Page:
monoamine oxidase inhibitor

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monoamine oxidase inhibitor

n. Abbr. MAOI
Any of a class of antidepressant drugs that block the action of monoamine oxidase in the brain, thereby allowing the accumulation of monoamine neurotransmitters such as norepinephrine and serotonin.
American Heritage® Dictionary of the English Language, Fifth Edition. Copyright © 2016 by Houghton Mifflin Harcourt Publishing Company. Published by Houghton Mifflin Harcourt Publishing Company. All rights reserved.

monoamine oxidase inhibitor

n
(Biochemistry) biochem an agent that inhibits the action of monoamine oxidase. Such inhibitors are used in the treatment of depression. Abbreviation: MAOI
Collins English Dictionary – Complete and Unabridged, 12th Edition 2014 © HarperCollins Publishers 1991, 1994, 1998, 2000, 2003, 2006, 2007, 2009, 2011, 2014

mon′oamine′ ox′idase inhib`itor


n.
any of various substances that block enzymatic breakdown of certain monoamine neurotransmitters and that are used to treat depression. Abbr.: MAOI
[1960–65]
Random House Kernerman Webster's College Dictionary, © 2010 K Dictionaries Ltd. Copyright 2005, 1997, 1991 by Random House, Inc. All rights reserved.
ThesaurusAntonymsRelated WordsSynonymsLegend:
Noun1.monoamine oxidase inhibitor - any of a group of antidepressant drugs that inhibit the action of monoamine oxidase in the brain and so allow monoamines to accumulatemonoamine oxidase inhibitor - any of a group of antidepressant drugs that inhibit the action of monoamine oxidase in the brain and so allow monoamines to accumulate
antidepressant, antidepressant drug - any of a class of drugs used to treat depression; often have undesirable side effects
iproclozide - an antidepressant drug that acts as a monoamine oxidase inhibitor
isocarboxazid, Marplan - a monoamine oxidase inhibitor (trade name Marplan) that is used to treat clinical depression
Nardil, phenelzine - monoamine oxidase inhibitor (trade name Nardil) used to treat clinical depression
tranylcypromine - an antidepressant drug that is a monoamine oxidase inhibitor; administered as a sulfate
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References in periodicals archive ?
Qsymia (phentermine and topiramate extended-release) capsules CIV is contraindicated in pregnancy; in patients with glaucoma; in hyperthyroidism; in patients receiving treatment or within 14 days following treatment with monoamine oxidase inhibitors; or in patients with hypersensitivity to sympathomimetic amines, topiramate, or any of the inactive ingredients in Qsymia.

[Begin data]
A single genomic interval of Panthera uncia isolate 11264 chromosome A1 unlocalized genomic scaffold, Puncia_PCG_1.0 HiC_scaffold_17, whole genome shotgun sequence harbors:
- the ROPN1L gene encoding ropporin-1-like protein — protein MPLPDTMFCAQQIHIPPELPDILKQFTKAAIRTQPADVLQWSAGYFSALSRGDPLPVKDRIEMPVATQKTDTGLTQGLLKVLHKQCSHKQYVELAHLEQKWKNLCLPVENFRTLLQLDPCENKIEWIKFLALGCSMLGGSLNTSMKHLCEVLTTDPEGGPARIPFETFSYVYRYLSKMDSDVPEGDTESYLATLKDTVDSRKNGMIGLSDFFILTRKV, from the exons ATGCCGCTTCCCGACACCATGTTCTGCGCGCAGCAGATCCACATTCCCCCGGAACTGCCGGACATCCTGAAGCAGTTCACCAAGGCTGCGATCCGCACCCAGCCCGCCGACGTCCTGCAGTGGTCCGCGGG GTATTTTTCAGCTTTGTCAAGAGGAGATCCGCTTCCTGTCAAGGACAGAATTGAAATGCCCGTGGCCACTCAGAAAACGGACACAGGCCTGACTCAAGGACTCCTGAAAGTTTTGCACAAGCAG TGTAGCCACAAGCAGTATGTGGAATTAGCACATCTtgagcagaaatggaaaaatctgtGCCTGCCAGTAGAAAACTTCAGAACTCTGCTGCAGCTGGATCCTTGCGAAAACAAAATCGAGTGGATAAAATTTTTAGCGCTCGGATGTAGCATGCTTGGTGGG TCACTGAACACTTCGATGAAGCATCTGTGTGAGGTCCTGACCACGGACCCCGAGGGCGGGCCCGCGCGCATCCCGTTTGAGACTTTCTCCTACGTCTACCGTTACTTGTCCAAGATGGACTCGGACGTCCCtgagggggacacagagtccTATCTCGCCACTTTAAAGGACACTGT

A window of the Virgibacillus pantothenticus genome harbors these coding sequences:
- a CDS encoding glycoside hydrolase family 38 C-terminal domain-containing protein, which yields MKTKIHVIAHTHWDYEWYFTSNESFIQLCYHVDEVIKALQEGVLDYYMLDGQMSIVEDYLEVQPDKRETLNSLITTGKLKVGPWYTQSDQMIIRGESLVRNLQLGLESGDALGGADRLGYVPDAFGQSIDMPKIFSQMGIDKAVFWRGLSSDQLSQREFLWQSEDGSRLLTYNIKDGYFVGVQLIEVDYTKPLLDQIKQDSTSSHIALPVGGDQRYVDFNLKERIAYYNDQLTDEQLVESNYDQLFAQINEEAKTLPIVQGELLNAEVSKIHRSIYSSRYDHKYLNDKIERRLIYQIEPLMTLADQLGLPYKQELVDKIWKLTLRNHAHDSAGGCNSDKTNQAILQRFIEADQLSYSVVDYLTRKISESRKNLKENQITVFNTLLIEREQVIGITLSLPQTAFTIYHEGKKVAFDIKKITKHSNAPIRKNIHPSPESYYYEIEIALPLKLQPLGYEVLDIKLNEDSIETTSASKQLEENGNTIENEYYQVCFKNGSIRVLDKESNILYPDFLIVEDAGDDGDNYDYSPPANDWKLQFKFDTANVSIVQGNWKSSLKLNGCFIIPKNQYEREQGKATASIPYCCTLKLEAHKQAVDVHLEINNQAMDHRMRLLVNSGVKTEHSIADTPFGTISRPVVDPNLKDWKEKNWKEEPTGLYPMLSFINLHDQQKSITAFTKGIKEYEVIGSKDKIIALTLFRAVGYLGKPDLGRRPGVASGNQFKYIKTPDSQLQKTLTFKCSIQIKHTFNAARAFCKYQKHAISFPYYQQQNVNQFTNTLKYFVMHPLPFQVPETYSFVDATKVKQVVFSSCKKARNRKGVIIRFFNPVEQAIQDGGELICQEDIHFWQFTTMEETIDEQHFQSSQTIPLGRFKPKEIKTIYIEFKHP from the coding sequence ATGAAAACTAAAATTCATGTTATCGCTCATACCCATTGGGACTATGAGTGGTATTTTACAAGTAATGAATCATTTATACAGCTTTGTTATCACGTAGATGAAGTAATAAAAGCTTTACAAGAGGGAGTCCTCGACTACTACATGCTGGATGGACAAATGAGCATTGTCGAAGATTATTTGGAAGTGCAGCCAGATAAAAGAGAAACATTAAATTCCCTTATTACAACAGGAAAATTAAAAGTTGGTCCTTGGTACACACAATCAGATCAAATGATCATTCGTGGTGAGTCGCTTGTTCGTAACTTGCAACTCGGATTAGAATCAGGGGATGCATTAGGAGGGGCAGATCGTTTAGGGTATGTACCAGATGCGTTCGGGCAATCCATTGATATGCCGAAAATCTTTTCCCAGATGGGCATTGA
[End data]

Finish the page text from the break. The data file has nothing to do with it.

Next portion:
Concomitant use of esketamine with monoamine oxidase inhibitors may increase blood pressure.
The five classes of drugs used most commonly for feline anxiety disorders are azapirones, benzodiazepines, monoamine oxidase inhibitors, tricyclic antidepressants, and selective serotonin reuptake inhibitors.
A vast majority of pharmacological agents alter serotonin levels (Table 1), of which the most common would be selective serotonin reuptake inhibitors (SSRIs) or monoamine oxidase inhibitors (MAOIs) both of which are used primarily for the treatment of depression.
Do not use in cats with a known hypersensitivity to mirtazapine or any of the excipients or in cats treated with monoamine oxidase inhibitors (MAOIs).
The research, 'Discovery of Novel Plant Derived Monoamine Oxidase Inhibitors as Potential Neuroprotective Agents' was conducted under the supervision of CPH Associate Professor of Medicinal Chemistry Dr Ashraf Khalil.
Arbuthnott, "Effects of selective monoamine oxidase inhibitors on the in vivo release and metabolism of dopamine in the rat striatum," Journal of Neurochemistry, vol.
The usual drugs used are from three groups: TCAs (tricyclic antidepressants), MAOIs (monoamine oxidase inhibitors) and SSRIs (selective serotonin reuptake inhibitors).
By product type, the market is sub-segmented into Selective Serotonin Reuptake Inhibitors (SSRIs), Atypical Antipsychotics, Tricyclic Antidepressants, Tetracyclic Antidepressants (TeCAs), Serotonin-Norepinephrine Reuptake Inhibitors (SNRIs), Benzodiazepines, Monoamine Oxidase Inhibitors, and others.
Tricyclic antidepressants and monoamine oxidase inhibitors are typically not prescribed as initial treatment because of safety concerns and adverse effects.
e Monoamine oxidase inhibitors (MAOls) are antidepressants that work by blocking the effect of a specific brain enzyme and boosting levels of key neurotransmitters associated with elevated mood.
Tipton, "The therapeutic potential of monoamine oxidase inhibitors," Nature Reviews.